Hospital Dressed Babies In Tiny Mr. Rogers Cardigans & Ties To Celebrate Kindness

To celebrate local icon and famed children's television host Fred Rogers, a Pittsburgh hospital dressed newborn babies in Mister Rogers-style cardigans and tiny blue ties. The babies' costumes serve to mark both World Kindness Day and Cardigan Day, an unofficial holiday created by the studio that produced Mister Rogers' Neighborhood. And with their tiny red cardigans and cut-out "ties," these babies are so adorable you'll want to ask them, "won't you be my neighbor?"

"Today is World Kindness Day, and in Pittsburgh we are also celebrating Cardigan Day, in honor of Pittsburgher Fred Rogers, who modeled kindness and compassion to children in his long-running show Mister Rogers Neighborhood — often while wearing a red cardigan and tie," Stephanie Waite, a spokesperson for Allegheny Health Network (AHN), tells Romper. "At AHN, we wanted to join in the spirit of kindness with our most adorable ambassadors, our newborn babies."

To mark the day, the health system gifted a number of babies recently born at an AHN hospital in Pittsburg, Pennsylvania, tiny, red cardigan sweaters. (Fans of Mister Rogers Neighborhood may remember the television host's fondness for a good cardigan.) Each babies' "outfit" was completed with a mock, cut out tie, another staple of Rogers' wardrobe.

Earlier this week, WQED, the producing studio behind Mister Rogers' Neighborhood, asked fans to celebrate both World Kindness Day and 50 years of America’s favorite neighbor by wearing a cardigan sweater a la Rogers. "Wednesday is World Kindness Day, and WQED is encouraging YOU to express your kindness by wearing a cardigan sweater in the spirit of Fred Rogers," the studio tweeted Sunday. "Happy #CardiganDay!"

After helping to found WQED in 1953, Rogers, a puppeteer and organist, revolutionized children's educational television with shows like The Children's Corner before launching Mister Rogers' Neighborhood in 1966. WQED credits Rogers with using Mister Rogers' Neighborhood, which aired for more than 30 years, to spread a "message of understanding and kindness to children" and create "a neighborhood where everyone was free to learn and listen and share, and most of all, be themselves." A few months after being diagnosed with stomach cancer, Rogers died at age 74 in 2003, according to The New York Times.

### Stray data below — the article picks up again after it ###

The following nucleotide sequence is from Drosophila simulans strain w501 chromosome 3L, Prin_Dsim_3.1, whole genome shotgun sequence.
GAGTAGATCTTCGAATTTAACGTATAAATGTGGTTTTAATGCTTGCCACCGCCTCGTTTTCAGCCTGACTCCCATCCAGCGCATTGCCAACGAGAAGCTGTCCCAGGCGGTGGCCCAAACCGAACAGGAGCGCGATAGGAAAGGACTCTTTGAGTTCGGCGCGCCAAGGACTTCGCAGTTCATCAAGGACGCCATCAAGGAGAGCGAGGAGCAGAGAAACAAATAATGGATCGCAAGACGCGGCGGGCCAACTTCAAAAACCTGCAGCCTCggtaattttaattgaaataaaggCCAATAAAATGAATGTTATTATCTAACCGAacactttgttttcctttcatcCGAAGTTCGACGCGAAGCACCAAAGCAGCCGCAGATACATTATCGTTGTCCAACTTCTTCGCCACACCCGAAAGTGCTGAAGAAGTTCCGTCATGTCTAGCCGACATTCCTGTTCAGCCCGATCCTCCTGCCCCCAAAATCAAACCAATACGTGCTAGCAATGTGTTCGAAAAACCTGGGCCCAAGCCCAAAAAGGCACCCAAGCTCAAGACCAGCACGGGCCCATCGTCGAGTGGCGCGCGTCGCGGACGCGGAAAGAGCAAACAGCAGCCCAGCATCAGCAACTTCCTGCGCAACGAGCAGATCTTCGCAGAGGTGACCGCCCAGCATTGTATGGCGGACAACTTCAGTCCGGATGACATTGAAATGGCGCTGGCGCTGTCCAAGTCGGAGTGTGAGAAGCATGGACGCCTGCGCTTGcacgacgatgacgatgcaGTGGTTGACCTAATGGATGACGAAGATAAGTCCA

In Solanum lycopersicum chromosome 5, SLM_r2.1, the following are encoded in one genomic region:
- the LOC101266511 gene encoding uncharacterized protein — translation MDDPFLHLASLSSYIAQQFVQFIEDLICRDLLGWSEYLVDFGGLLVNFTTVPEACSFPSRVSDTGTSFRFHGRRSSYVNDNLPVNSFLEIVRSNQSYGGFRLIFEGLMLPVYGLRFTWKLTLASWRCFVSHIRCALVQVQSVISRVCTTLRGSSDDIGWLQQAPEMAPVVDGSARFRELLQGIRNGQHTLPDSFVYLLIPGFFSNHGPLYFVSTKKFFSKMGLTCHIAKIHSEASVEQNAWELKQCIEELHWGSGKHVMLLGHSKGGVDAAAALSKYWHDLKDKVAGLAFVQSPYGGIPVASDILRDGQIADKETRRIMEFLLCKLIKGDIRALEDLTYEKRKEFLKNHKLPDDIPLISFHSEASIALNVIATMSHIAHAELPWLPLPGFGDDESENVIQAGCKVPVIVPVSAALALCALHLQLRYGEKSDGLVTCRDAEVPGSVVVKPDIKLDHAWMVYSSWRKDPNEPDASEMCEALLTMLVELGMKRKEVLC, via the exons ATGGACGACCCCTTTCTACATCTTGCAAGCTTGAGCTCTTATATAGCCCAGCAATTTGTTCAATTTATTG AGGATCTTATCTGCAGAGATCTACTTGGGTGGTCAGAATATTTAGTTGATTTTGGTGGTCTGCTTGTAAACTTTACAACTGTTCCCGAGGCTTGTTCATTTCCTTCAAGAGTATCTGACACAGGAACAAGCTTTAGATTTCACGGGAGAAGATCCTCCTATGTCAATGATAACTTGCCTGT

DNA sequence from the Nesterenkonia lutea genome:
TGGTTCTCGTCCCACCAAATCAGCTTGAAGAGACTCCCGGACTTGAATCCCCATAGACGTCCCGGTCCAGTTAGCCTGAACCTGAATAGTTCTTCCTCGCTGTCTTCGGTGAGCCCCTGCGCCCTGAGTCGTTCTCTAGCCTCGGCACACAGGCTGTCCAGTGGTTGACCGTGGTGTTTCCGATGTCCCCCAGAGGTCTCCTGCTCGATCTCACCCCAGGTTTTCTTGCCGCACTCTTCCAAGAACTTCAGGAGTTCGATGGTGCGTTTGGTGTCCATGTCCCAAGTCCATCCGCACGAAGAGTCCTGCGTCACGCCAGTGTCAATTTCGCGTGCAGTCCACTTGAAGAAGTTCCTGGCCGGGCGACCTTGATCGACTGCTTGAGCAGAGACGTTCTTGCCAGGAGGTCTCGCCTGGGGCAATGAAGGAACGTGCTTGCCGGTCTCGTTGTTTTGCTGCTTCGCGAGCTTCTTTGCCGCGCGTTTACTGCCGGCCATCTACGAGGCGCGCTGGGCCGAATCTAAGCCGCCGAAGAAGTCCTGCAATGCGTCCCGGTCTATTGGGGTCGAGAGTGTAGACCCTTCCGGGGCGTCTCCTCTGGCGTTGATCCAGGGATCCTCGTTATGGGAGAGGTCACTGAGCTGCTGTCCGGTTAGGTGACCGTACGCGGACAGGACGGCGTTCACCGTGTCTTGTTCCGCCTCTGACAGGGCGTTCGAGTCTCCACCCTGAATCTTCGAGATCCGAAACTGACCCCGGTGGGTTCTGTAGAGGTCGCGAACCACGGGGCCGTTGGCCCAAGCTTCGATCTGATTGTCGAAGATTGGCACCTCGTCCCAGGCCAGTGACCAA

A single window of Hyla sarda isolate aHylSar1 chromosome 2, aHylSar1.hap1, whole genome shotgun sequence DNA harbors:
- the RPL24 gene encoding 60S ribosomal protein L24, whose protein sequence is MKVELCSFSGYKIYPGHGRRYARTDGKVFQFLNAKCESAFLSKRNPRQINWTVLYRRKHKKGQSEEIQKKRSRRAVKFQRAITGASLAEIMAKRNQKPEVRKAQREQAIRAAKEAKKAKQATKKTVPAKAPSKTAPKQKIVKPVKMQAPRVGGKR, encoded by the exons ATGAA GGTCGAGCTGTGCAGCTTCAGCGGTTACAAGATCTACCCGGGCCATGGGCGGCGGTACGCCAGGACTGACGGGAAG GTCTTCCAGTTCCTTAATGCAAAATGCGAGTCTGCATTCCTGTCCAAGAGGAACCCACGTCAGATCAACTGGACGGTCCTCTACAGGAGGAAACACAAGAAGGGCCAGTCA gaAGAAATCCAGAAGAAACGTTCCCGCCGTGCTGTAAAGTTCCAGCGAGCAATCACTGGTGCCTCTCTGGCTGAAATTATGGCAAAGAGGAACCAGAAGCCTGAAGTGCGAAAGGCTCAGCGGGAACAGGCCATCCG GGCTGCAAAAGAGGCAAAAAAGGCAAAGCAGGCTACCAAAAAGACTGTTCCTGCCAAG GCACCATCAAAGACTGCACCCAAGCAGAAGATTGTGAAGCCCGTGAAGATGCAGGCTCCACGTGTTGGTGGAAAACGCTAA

In an effort to take their celebration of Rogers' legacy of kindness beyond the hospital corridors, AHN shared photos of Pittsburg's newest residents dresses as mini Mr. Rogers on social media. "It's a beautiful day in the AHN neighborhood!" the health system wrote in a recent Facebook. "These #AHNBabies may be new to this neighborhood but they’re already honoring everyone's favorite neighbor on #CardiganDay."

While this is the first time AHN has paid tribute to Rogers, it's not the first time the health system has helped newborns get into the celebratory spirit. "We do these dress-ups a few times a year, for holidays and other special occasions," Waite tells Romper, adding that the babies' parents are always gifted a photo of their newborn in costume along with the costume itself to treasure as a keepsake.

"We always get such a positive reaction to the photos," Waite says. "The babies are so adorable. It puts a guaranteed smile on everyone's face!"